Modern extension with Stria cladding

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Building your dream home is the great Australian dream, and we’re spoilt for choice in terms of locations to build. But more and more homeowners are looking into how the orientation of their house – and the aspect of their land – can be leveraged for greater home health.

So whether it’s a flat plot or a sloping site, located in sunny Queensland or in a windy coastal town, here’s how to orientate your home to get the best of everything – views, natural light, energy efficiency and more.

Understanding the orientation of your home

Calculating the sun angles will help you determine the best orientation for your home, and Your Home has some fantastic information on calculating those angles for your particular Australian city.

One of the most popular ways to build a new property is as a north-facing home, especially in cooler regions. This is because it will receive complete sun penetration during the winter months. You can enjoy natural warmth and sunlight (passive solar heating), while in summer the sun’s placement allows for easy shading of northern facades and protection by eaves.

However, not all plots of land are created equal, and you may need to get creative to fully utilise your chosen orientation. For example, on narrow plots of land you’ll need to incorporate enough north-facing glass to receive adequate passive solar heating.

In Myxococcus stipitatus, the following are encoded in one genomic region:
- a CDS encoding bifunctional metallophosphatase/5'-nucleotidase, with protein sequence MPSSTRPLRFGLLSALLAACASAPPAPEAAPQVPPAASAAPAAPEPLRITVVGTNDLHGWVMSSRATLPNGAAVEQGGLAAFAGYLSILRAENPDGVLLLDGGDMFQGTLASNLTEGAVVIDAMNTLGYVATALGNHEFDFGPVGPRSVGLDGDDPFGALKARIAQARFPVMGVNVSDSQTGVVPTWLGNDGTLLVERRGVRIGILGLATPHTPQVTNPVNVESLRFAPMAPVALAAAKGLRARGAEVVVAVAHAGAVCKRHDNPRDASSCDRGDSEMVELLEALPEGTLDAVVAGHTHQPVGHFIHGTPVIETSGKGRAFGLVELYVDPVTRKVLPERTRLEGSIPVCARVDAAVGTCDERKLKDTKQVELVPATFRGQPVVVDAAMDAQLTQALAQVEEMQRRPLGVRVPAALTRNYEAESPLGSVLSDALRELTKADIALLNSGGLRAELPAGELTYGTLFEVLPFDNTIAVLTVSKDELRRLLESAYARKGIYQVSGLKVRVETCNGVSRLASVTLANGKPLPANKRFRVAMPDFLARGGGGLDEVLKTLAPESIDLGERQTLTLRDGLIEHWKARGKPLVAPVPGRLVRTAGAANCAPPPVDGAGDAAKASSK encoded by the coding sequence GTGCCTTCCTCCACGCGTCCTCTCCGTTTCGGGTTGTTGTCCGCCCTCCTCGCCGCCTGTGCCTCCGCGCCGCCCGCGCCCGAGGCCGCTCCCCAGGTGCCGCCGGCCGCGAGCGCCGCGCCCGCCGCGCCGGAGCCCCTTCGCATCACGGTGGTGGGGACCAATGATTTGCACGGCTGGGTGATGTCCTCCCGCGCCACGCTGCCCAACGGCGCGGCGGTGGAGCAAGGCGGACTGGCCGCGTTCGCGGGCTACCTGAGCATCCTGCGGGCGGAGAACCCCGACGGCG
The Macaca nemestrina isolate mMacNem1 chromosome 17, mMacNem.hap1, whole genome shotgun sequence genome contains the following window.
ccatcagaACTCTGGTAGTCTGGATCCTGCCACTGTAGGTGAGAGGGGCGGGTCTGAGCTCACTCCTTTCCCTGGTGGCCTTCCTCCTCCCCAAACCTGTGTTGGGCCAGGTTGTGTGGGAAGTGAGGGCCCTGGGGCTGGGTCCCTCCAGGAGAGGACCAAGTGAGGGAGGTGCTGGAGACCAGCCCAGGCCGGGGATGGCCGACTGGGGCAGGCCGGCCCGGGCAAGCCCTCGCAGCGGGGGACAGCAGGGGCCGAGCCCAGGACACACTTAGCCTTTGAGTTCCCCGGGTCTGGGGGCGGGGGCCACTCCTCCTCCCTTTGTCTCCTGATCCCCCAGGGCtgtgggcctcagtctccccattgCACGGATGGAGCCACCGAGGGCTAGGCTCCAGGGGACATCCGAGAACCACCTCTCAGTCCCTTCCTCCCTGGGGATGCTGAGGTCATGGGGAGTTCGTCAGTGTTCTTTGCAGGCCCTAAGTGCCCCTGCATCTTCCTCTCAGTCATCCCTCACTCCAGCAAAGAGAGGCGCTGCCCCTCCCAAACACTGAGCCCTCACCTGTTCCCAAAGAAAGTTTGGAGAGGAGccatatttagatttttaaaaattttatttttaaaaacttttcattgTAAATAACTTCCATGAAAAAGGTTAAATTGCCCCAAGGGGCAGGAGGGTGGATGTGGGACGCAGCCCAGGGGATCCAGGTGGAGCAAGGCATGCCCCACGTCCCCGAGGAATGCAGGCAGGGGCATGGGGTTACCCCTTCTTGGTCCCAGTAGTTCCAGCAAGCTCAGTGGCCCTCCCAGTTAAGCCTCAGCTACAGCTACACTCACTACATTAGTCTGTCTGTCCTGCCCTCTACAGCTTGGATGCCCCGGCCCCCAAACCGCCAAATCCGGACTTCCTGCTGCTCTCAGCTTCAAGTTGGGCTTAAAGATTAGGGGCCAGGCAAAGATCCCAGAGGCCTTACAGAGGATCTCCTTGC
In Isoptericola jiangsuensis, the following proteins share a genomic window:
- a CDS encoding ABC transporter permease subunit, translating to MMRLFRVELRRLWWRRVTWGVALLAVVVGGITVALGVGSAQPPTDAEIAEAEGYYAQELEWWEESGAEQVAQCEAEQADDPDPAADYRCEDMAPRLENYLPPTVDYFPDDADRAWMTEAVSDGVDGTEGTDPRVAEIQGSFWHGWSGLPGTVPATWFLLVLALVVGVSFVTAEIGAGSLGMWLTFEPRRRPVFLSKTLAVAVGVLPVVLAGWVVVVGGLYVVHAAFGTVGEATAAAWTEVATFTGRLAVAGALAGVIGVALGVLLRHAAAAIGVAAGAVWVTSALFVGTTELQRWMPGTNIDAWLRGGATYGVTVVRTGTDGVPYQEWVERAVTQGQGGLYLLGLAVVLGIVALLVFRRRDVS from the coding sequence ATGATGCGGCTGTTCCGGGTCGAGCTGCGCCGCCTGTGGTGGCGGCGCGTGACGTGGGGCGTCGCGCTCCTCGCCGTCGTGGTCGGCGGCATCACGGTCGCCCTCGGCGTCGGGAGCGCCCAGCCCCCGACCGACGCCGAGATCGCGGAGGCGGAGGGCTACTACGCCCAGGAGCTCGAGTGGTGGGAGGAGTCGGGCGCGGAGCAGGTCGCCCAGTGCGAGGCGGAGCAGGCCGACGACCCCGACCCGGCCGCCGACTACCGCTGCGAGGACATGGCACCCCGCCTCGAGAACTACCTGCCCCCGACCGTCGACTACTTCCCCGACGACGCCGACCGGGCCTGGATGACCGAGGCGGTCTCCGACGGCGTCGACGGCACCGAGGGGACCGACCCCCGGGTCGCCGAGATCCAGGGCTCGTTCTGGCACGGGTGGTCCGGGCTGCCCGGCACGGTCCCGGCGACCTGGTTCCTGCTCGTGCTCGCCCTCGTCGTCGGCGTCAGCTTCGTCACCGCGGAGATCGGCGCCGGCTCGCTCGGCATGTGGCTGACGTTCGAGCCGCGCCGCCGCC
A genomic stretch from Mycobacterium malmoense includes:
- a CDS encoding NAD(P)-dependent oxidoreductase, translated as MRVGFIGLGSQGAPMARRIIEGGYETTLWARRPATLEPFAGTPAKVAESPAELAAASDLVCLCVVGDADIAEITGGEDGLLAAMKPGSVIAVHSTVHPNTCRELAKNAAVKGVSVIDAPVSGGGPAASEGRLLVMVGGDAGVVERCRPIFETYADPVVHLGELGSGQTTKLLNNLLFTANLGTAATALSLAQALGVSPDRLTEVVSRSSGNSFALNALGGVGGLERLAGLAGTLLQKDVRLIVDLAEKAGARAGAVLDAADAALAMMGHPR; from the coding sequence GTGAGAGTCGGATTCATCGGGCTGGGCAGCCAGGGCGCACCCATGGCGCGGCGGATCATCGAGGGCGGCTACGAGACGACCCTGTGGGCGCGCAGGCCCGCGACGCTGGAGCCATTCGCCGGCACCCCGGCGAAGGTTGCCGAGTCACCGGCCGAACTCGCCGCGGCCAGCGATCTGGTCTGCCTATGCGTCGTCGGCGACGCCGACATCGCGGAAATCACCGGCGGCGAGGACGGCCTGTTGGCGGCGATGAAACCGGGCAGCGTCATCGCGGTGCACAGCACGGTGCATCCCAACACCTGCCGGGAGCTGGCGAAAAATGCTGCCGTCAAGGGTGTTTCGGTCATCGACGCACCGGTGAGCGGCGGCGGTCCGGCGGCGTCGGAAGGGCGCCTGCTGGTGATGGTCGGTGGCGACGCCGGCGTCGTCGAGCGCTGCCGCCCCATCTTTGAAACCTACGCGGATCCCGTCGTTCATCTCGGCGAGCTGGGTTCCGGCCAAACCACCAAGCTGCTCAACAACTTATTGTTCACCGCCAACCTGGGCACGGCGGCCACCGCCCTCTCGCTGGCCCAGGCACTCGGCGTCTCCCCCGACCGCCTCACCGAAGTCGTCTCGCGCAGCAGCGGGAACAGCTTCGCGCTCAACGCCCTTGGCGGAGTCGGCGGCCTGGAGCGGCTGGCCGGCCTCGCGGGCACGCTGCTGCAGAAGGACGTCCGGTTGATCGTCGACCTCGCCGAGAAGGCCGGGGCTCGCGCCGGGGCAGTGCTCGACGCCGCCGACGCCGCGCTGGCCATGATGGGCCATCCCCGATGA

Modern Axon Extension in Sydney

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This modern inner-city home was cleverly designed to work on a narrow block of land.

How to make your aspect work with the site

Whereas orientation is the direction in which your property faces, the aspect is the view from your home. Unfortunately, many older homes don’t have their orientation and aspect in sync – but that just means for your new home you’ll need to incorporate both into your plans.

We all know that natural sunlight is vital for humans’ ongoing wellbeing. Combine that with the ‘wow’ factor you get from walking into a home and seeing a spectacular view (its aspect) and you realise why these two are so important to work together.

Modern extension with Stria cladding

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This modern extension is built as a split level design to work with the steep block.

Managing a difficult site

But what happens if your dream location means building a home on a challenging site? It’s all about perspective. Instead of seeing a challenge, approach the difficult plot of land as a way to embrace its uniqueness.

We’ve already mentioned how narrow blocks can still receive plenty of natural – and warming – sunlight with enough north-facing glass. But what about another common challenge in plots: sloping land?

Sloping blocks of land needn’t require expensive excavations. Instead, they can provide incredible views that a flat block simply can’t match. Moreover, setting your home high on a slope will often mean your aspect is unobstructed by tree lines and neighbouring houses.

Then consider all the unique features of a home on a sloping plot – rooftop balconies, multi-level gardens and outdoor pools. What’s more, sitting high on a sloping plot will provide plenty of natural sunlight, great for passive solar heating and natural cross-flow ventilation, as well as energy efficiency with solar panels and double-glazed windows.

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